Syrian peace talks in balance as fighting rages on
April 18 2016 06:31 PM
Syria envoy
UN special envoy Staffan de Mistura attends a meeting on Syria at Palais des Nations in Geneva on Monday.


* Opposition negotiators face pressure to toughen stance

* Two opposition delegates ask for postponement

* Diplomat to opposition: stay, don't fall into gov't trap

* Fighting escalates across Syria  

Syrian peace talks in Geneva hung in the balance on Monday as the official opposition faced pressure to toughen its negotiating stance from rebel groups, who launched a new offensive against government forces.

UN mediator Staffan de Mistura last week reconvened the indirect talks, which he said would tackle the country's political transition as he seeks a way of ending a five-year-old civil war that has killed more than 250,000 people.

But with the government delegation deflecting attention away from that issue while increased fighting across the country threatens to shred a tenuous truce deal, negotiations appear shakier than ever just a few days into the new round.

Two sources from the mainstream Syrian High Negotiations Committee (HNC) said it had asked de Mistura to postpone the talks until conditions were right to resume.

Syrian rebel groups earlier in the day accused the UN envoy of bias towards the Damascus government and urged their negotiators to "take firm and decisive stances towards the half-solutions being propagated ... by the regime's allies."

They also said international pledges to deliver aid, halt the bombing of residential areas and free prisoners had not been met.

In response to what they called ceasefire violations, rebels on Monday launched an attack against government forces in Latakia province on the Mediterranean coast and made advances further east in Hama, while there were heavy government air strikes in Homs province to the south.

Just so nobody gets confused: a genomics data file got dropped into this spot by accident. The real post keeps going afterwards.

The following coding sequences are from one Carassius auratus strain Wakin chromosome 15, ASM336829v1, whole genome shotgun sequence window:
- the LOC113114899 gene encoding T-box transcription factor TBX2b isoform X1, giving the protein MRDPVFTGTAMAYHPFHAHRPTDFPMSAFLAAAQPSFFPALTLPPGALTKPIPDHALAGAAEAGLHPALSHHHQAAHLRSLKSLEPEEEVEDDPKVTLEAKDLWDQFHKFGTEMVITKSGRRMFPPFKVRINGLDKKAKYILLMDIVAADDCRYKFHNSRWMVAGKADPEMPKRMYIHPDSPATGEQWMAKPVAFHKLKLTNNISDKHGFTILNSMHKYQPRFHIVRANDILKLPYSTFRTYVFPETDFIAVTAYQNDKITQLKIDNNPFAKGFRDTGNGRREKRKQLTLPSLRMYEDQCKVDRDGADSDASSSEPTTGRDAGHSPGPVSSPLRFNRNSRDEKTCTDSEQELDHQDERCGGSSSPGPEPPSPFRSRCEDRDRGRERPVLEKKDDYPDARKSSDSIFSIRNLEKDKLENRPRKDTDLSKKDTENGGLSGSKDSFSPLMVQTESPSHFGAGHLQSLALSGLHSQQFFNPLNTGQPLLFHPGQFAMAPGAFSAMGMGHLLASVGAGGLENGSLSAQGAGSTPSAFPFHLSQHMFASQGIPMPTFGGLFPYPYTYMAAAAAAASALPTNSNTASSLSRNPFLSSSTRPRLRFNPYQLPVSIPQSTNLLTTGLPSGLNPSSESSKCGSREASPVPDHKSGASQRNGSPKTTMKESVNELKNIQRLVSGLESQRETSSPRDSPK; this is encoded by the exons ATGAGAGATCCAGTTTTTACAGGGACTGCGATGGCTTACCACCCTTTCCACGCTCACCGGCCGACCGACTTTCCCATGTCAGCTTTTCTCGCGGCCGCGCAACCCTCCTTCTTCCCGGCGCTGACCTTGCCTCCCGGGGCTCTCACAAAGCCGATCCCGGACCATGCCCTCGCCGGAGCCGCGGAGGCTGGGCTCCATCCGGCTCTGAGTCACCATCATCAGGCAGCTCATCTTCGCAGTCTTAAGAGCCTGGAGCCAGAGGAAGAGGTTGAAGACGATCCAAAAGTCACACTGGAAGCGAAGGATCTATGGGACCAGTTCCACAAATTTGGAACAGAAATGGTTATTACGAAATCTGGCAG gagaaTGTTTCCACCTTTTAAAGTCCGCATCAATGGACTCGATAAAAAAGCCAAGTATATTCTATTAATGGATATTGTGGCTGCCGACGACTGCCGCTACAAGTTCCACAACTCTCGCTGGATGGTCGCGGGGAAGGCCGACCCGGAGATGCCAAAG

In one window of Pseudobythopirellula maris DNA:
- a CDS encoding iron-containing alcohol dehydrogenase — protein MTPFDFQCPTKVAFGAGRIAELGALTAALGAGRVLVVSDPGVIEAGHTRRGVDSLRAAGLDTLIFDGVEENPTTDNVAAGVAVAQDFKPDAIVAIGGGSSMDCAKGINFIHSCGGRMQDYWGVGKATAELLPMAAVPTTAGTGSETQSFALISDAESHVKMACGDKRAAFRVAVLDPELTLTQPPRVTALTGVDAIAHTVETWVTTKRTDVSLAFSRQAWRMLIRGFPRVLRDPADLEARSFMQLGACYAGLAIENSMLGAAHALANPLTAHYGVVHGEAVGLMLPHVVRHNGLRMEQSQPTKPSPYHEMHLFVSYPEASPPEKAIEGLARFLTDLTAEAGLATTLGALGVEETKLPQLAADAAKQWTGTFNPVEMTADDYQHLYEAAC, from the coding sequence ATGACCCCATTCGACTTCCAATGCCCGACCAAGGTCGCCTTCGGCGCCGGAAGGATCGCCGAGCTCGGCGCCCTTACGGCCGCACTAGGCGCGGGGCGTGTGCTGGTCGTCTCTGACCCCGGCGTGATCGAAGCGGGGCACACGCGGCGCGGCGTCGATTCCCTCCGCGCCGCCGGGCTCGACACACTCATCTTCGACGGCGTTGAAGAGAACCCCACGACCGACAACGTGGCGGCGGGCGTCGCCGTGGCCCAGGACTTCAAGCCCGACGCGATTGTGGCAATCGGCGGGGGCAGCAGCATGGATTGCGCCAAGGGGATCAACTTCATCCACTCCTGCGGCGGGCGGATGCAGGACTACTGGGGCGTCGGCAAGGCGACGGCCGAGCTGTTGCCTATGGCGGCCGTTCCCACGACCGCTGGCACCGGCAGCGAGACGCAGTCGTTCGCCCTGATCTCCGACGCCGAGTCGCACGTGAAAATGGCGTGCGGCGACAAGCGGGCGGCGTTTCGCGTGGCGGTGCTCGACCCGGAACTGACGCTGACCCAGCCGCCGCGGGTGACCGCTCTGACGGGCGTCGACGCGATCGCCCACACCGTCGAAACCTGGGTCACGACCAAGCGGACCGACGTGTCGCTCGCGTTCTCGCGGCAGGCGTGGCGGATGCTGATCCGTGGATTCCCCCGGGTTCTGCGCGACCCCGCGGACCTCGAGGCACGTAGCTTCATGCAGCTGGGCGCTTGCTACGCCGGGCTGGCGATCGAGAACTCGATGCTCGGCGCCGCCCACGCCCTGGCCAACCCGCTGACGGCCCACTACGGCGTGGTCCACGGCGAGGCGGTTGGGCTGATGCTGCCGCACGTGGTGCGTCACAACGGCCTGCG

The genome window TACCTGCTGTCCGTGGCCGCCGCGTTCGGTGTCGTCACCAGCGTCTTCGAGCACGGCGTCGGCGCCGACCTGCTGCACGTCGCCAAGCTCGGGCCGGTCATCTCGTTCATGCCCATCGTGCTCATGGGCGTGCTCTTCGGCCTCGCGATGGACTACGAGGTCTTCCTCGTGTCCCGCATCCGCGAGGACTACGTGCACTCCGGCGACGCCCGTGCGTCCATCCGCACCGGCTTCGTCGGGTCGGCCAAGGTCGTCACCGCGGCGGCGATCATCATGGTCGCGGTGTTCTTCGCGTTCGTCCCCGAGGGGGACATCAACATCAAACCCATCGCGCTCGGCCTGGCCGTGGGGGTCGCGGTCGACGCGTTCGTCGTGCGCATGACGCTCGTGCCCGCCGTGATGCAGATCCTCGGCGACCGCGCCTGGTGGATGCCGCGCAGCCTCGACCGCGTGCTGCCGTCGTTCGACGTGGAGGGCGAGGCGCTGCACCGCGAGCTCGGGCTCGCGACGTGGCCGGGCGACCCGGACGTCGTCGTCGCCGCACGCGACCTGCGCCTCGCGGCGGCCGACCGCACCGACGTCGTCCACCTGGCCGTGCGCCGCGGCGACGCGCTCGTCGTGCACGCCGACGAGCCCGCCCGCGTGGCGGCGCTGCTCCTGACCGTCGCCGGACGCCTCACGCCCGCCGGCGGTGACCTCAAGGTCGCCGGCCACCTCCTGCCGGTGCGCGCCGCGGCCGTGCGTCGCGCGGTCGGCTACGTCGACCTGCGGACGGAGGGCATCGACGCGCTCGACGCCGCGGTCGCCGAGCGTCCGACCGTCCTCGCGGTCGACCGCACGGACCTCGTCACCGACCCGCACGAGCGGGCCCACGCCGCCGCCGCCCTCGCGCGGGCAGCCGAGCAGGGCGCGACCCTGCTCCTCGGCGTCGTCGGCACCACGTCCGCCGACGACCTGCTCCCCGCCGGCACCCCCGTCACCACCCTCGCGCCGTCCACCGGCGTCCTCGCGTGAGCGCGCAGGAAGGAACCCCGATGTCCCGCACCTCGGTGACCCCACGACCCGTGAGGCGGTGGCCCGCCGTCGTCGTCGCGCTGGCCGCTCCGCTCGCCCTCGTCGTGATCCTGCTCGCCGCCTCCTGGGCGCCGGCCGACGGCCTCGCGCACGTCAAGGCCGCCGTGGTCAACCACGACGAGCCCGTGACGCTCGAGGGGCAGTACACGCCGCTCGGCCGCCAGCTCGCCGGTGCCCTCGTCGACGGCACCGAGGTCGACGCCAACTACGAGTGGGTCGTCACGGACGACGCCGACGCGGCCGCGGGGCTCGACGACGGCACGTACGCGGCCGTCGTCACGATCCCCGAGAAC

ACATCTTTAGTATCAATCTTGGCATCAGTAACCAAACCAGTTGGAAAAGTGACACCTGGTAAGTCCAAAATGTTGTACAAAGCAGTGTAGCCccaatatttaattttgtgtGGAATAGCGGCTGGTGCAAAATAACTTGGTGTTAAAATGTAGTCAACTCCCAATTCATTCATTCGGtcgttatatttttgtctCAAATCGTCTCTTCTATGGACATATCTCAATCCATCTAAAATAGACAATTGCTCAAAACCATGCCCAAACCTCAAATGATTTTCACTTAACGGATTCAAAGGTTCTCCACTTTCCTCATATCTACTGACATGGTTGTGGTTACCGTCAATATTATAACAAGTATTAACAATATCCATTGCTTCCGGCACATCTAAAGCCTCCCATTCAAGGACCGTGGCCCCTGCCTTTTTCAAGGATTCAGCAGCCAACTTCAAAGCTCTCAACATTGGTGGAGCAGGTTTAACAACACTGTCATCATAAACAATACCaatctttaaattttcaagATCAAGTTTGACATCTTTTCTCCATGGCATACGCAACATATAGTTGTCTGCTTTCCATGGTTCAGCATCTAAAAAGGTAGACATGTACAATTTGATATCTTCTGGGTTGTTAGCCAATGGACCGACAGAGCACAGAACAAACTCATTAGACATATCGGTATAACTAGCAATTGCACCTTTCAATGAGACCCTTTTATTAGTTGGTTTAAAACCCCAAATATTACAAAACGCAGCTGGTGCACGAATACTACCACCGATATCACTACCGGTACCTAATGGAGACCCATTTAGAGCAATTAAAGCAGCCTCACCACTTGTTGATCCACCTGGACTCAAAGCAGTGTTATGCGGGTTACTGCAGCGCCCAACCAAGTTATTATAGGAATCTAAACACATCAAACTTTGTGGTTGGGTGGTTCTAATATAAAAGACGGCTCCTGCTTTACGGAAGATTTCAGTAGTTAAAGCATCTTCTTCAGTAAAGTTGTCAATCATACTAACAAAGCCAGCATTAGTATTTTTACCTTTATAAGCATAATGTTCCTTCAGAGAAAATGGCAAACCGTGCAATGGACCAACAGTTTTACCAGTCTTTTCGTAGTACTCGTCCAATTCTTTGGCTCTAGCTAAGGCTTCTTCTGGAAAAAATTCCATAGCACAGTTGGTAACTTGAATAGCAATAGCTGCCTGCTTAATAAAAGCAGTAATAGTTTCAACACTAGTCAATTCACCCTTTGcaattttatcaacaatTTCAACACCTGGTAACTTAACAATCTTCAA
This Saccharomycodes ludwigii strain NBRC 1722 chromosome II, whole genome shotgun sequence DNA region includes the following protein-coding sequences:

'Finely balanced'

"Discussion on participation is finely balanced," a senior Western diplomat said.

"The opposition rightly want to see improvements on the ground, while at the same time are committed to negotiating a political transition away from (President Bashar al-) Assad. By definition, this isn't easy."

De Mistura aborted a previous round of talks in February amid an upsurge in fighting, but several sources close to the current round said they did not expect him to be willing to do the same again, having built some momentum during a 10-day round of political talks in March.

The government delegation met de Mistura on Monday, but its chief negotiator Bashar Ja'afari chose to focus on accusing Israel of cooperating with Islamic State and al Qaeda militants in the Golan region.

Declining to take questions, he also said the talks were being undermined by the presence of a representative from rebel group Ahrar al-Sham, which Damascus deems a terrorist organisation.

Highlighting its growing frustration, the HNC sent only three delegates, rather than the usual 15 or so, to meet de Mistura. The chief negotiator and the head of the delegation were not among them.

The opposition were upset over the weekend after de Mistura floated the idea of Assad remaining in power symbolically in exchange for the opposition's nomination of three Syrian vice-presidents.

"We're telling them that they must not fall into the government's trap because if they walk away, they will be held responsible," said a second diplomat.

A source familiar with opposition strategy said the HNC would never pull out of the talks completely, but would look for a "face-saving offer to return."  


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